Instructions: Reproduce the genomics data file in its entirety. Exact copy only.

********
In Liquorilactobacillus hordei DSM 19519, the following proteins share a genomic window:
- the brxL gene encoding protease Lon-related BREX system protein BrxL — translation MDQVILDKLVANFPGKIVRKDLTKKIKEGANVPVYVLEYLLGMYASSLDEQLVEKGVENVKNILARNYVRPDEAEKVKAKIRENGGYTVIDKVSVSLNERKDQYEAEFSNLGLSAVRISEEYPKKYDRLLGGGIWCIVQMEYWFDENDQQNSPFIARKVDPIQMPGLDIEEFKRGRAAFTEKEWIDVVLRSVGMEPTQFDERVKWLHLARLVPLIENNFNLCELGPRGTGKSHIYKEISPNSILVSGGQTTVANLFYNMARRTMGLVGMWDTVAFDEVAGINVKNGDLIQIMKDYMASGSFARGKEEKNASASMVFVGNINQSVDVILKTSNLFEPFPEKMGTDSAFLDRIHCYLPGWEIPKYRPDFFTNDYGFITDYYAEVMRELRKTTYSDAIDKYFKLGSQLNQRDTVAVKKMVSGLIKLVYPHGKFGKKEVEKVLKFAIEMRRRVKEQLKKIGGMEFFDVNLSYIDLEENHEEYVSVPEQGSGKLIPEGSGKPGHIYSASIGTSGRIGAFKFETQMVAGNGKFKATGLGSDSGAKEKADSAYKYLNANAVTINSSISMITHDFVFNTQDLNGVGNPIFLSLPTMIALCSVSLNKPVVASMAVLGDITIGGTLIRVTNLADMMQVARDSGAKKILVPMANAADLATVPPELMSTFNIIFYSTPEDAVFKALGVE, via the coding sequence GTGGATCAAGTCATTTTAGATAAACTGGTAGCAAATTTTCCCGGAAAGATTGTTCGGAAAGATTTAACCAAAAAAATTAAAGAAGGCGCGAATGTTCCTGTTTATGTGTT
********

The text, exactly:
In Liquorilactobacillus hordei DSM 19519, the following proteins share a genomic window:
- the brxL gene encoding protease Lon-related BREX system protein BrxL — translation MDQVILDKLVANFPGKIVRKDLTKKIKEGANVPVYVLEYLLGMYASSLDEQLVEKGVENVKNILARNYVRPDEAEKVKAKIRENGGYTVIDKVSVSLNERKDQYEAEFSNLGLSAVRISEEYPKKYDRLLGGGIWCIVQMEYWFDENDQQNSPFIARKVDPIQMPGLDIEEFKRGRAAFTEKEWIDVVLRSVGMEPTQFDERVKWLHLARLVPLIENNFNLCELGPRGTGKSHIYKEISPNSILVSGGQTTVANLFYNMARRTMGLVGMWDTVAFDEVAGINVKNGDLIQIMKDYMASGSFARGKEEKNASASMVFVGNINQSVDVILKTSNLFEPFPEKMGTDSAFLDRIHCYLPGWEIPKYRPDFFTNDYGFITDYYAEVMRELRKTTYSDAIDKYFKLGSQLNQRDTVAVKKMVSGLIKLVYPHGKFGKKEVEKVLKFAIEMRRRVKEQLKKIGGMEFFDVNLSYIDLEENHEEYVSVPEQGSGKLIPEGSGKPGHIYSASIGTSGRIGAFKFETQMVAGNGKFKATGLGSDSGAKEKADSAYKYLNANAVTINSSISMITHDFVFNTQDLNGVGNPIFLSLPTMIALCSVSLNKPVVASMAVLGDITIGGTLIRVTNLADMMQVARDSGAKKILVPMANAADLATVPPELMSTFNIIFYSTPEDAVFKALGVE, via the coding sequence GTGGATCAAGTCATTTTAGATAAACTGGTAGCAAATTTTCCCGGAAAGATTGTTCGGAAAGATTTAACCAAAAAAATTAAAGAAGGCGCGAATGTTCCTGTTTATGTGTT